“I’m not a big ‘recipe person’ — except for baking,” he admits, “but I like to look through recipes. As a working chef, you can’t go out and eat everywhere all the time, and by looking at those books, it’s like ‘going out’ for me. It’s seeing other people’s approach.”
One of the chefs whose approach he admires is bad-boy Brit Marco Pierre White. “His cookbooks are amazing,” says Dillon, who owns a rare, first-edition of “White Heat” and notes that White will be in town next month promoting his latest effort, “The Devil in the Kitchen,” at a Cooks and Books event held at Union Restaurant May 14.
Just like the rest of us, chefs aren’t immune to the thrill of meeting their favorite cookbook authors. While working as executive chef at Seattle’s Oceanaire Seafood Room, Davis played host to San Francisco-based Judy Rogers at a seafood event where he learned why the recipes in her “Zuni Cafe Cookbook” work so well.
“She’s meticulous and a perfectionist,” he recalls. “She’d count everything: items, plates, ingredients, over and over and over. If you read her cookbook, it’s not just, ‘here’s the recipe.’ It’s very detailed. And your finished product is not just something good — it’s something great.”
At their Richmond Beach bistro Hills’ Food & Wine, chefs Celestino Jimenez and Chris Hill keep dozens of cookbooks in the dining room, including such modern classics as David Thompson’s “Thai Food.” In addition to providing ideas for dipping sauces, says Jimenez, that book comes in handy when a customer asks, “What, exactly, is lemongrass?”
But he saves his highest praise for “Culinary Artistry,” used as a reference for food-pairings. “If I have a pomegranate, it will tell me what goes with it, what’s available that time of year,” says Jimenez, who bought six copies of the book to give away last Christmas.
Laurie Riedeman favors the food pairings and seasonal suggestions in “The Anatomy of a Dish,” a book she keeps handy at her tiny wine-soaked hideaway, Elemental@Gasworks. “It’s also a great menu-building cookbook,” says the self-taught chef and former waitress. “I’ll use that if I’m doing a private party because it says, ‘Do this salad with this soup.’ “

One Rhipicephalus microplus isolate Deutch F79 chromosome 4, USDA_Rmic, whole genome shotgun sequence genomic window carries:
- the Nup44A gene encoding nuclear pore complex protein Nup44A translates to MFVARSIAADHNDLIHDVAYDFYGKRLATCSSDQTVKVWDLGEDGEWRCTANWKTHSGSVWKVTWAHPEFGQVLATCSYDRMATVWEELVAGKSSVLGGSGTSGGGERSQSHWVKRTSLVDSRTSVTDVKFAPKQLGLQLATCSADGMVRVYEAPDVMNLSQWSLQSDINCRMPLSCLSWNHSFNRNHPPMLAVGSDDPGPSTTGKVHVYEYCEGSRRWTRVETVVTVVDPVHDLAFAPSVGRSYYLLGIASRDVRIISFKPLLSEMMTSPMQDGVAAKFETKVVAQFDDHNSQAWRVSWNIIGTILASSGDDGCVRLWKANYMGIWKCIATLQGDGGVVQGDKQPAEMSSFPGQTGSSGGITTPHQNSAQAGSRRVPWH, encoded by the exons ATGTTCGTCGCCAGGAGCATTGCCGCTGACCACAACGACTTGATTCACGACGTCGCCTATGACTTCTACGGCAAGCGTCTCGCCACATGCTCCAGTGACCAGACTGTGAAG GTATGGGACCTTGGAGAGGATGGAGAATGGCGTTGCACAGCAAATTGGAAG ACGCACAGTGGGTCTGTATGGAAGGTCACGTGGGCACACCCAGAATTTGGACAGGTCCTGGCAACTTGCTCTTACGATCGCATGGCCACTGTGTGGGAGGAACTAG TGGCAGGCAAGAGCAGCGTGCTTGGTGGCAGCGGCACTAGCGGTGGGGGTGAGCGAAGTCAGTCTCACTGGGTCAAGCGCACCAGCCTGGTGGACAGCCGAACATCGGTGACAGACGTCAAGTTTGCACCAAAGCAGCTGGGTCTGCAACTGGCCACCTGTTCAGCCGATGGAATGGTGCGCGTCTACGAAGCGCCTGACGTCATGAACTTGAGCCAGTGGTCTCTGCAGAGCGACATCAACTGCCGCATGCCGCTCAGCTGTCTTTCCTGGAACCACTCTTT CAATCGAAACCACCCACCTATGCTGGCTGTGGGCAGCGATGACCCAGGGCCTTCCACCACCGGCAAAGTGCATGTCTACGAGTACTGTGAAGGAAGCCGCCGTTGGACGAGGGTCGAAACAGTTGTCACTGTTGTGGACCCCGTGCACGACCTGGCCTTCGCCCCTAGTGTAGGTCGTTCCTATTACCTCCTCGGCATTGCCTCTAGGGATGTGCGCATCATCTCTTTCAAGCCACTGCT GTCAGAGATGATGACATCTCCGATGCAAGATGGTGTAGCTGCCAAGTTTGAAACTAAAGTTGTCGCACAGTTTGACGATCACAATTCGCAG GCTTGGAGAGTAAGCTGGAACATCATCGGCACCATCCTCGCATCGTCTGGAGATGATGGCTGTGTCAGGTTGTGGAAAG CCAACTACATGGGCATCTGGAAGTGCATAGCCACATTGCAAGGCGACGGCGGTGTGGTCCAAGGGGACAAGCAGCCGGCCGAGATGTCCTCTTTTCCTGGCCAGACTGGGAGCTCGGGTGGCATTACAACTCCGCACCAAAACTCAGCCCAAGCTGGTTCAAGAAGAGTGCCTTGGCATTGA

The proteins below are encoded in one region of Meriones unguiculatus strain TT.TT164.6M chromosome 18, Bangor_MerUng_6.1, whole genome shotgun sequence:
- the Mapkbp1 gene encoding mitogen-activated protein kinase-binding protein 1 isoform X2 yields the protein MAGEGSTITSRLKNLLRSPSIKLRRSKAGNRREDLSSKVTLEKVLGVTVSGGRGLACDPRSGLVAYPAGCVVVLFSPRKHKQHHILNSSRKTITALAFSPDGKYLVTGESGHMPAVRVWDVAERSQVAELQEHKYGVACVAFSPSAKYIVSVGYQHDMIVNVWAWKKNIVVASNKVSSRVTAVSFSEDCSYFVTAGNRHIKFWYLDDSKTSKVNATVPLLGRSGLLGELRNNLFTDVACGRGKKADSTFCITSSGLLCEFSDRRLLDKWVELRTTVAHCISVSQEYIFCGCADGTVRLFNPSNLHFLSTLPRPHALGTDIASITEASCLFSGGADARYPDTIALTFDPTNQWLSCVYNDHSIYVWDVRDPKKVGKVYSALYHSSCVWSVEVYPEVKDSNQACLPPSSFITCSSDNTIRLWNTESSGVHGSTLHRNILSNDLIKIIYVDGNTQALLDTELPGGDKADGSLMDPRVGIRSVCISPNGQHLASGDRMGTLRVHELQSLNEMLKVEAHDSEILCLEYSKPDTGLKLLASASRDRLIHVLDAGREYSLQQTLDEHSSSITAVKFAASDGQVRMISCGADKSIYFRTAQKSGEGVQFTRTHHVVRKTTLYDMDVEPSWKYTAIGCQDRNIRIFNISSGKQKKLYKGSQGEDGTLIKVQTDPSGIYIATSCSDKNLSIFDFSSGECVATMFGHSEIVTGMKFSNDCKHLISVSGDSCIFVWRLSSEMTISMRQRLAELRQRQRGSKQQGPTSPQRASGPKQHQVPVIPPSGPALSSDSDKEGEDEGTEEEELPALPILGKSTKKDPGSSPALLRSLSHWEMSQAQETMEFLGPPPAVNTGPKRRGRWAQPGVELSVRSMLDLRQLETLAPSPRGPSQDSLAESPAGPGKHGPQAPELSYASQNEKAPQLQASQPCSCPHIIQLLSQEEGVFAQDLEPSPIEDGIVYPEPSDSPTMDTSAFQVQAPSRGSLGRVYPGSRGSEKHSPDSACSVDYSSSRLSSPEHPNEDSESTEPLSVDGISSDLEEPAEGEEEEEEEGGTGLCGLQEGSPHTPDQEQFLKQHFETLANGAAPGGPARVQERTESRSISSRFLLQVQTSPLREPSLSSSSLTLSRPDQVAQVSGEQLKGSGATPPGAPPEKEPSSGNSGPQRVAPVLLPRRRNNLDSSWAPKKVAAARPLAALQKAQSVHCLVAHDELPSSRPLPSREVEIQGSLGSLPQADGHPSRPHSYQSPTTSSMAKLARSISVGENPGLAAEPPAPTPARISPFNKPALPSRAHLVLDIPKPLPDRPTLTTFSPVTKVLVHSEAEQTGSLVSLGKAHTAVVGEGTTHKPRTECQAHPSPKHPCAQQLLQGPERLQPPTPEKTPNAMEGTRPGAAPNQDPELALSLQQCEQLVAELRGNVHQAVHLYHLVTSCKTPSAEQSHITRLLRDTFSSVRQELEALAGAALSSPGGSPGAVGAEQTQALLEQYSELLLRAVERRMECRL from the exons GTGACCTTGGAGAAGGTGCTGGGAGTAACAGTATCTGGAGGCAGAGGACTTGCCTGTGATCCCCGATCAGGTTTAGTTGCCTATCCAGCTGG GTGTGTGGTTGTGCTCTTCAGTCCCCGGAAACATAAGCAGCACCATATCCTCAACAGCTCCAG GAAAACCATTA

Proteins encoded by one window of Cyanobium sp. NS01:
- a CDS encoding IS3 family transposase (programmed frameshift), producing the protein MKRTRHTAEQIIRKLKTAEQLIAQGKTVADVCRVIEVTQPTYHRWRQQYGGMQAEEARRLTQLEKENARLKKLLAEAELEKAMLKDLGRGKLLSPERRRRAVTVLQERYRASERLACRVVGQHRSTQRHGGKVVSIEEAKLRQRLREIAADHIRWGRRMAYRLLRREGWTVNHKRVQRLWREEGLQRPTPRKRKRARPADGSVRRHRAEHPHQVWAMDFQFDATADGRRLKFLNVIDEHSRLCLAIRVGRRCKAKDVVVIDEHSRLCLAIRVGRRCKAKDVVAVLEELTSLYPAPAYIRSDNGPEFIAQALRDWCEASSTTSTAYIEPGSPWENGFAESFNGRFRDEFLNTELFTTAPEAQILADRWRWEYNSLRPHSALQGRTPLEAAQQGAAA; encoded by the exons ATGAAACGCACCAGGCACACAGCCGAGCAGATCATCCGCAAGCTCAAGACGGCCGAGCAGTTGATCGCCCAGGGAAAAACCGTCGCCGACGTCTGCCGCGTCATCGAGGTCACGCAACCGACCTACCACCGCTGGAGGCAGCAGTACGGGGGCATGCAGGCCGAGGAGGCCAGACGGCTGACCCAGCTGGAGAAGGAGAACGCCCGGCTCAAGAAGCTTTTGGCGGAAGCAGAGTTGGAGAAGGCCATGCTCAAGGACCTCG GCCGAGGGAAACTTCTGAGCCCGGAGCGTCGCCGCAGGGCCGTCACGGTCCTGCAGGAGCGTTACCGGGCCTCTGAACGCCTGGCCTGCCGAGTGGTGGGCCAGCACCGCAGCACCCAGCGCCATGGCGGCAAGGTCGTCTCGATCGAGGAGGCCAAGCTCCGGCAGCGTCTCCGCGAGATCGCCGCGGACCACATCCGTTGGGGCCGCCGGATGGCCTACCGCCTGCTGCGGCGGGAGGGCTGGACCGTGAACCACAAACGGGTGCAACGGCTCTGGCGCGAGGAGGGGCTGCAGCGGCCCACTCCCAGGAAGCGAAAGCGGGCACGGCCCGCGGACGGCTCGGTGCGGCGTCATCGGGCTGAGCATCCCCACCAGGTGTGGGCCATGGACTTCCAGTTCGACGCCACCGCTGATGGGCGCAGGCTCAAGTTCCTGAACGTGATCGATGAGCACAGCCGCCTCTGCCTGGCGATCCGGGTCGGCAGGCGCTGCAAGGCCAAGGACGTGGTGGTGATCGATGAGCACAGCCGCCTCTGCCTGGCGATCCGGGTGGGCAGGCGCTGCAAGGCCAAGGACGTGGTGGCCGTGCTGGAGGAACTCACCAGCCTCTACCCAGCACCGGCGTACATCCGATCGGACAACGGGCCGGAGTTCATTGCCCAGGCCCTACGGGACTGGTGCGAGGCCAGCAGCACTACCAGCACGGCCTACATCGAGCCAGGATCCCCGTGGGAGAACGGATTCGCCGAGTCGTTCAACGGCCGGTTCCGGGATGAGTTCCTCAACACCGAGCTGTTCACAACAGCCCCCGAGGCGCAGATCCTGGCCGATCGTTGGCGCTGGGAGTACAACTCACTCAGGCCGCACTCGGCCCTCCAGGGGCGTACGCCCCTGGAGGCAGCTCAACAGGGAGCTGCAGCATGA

On the shelf in her open kitchen, patrons can view — and peruse — what she refers to as her “basics”: “Baking Illustrated,” “The Gourmet Cookbook,” “Vegetarian Cooking for Everyone” and “Martha Stewart Living,” from which she gleans recipes for “everything from the best pie crust I can make, to an elegant entree.”
For reference, Reideman keeps “The Complete Encyclopedia of Vegetables and Vegetarian Cooking” close at hand. Dillon’s go-to reference is Harold McGee’s vaunted “On Food and Cooking: The Science and Lore of the Kitchen,” a book he says deserves a shelf of its own.
Davis frequently turns to “Mushrooms Demystified,” which he describes as the Moby Dick of mushroom identification. But it’s the “Food Lover’s Companion,” a dictionary of food, drink and culinary terms, that you’ll find on the counter at his Steelhead Diner. That compact guide is there, he says, because “chefs are terrible spellers. When you write a new menu every day, it’s easy to misspell. And if I blow a round of menus, it costs me $25!”
Like those of us whose tattered copies of cherished cookery books — grandma’s “Joy of Cooking,” a dog-eared “Silver Palate” — chefs clearly have an emotional attachment to their favorite cookbooks.
When Riedeman moved into her first apartment, her mother gave her that copy of “Martha Stewart Living” inscribed, “To Laurie Elizabeth, love Mère et Père.” And when Dillon left the Herbfarm, he received a parting gift he’d never part with: a torn-up copy of “Feasts for All Seasons,” by Roy Andries de Groot.
What made the book so special, Dillon recalls, was that it was a gift from an elderly berry forager named Roy Beaman — a man “with a subtle passion” for blackcap raspberries and huckleberries. Though Dillon keeps that heartfelt gift at Sitka & Spruce, he admits “I’d probably make people wear gloves if they wanted to hold it.”
Nancy Leson: 206-464-8838 or email@example.com
More columns are available at seattletimes.com/nancyleson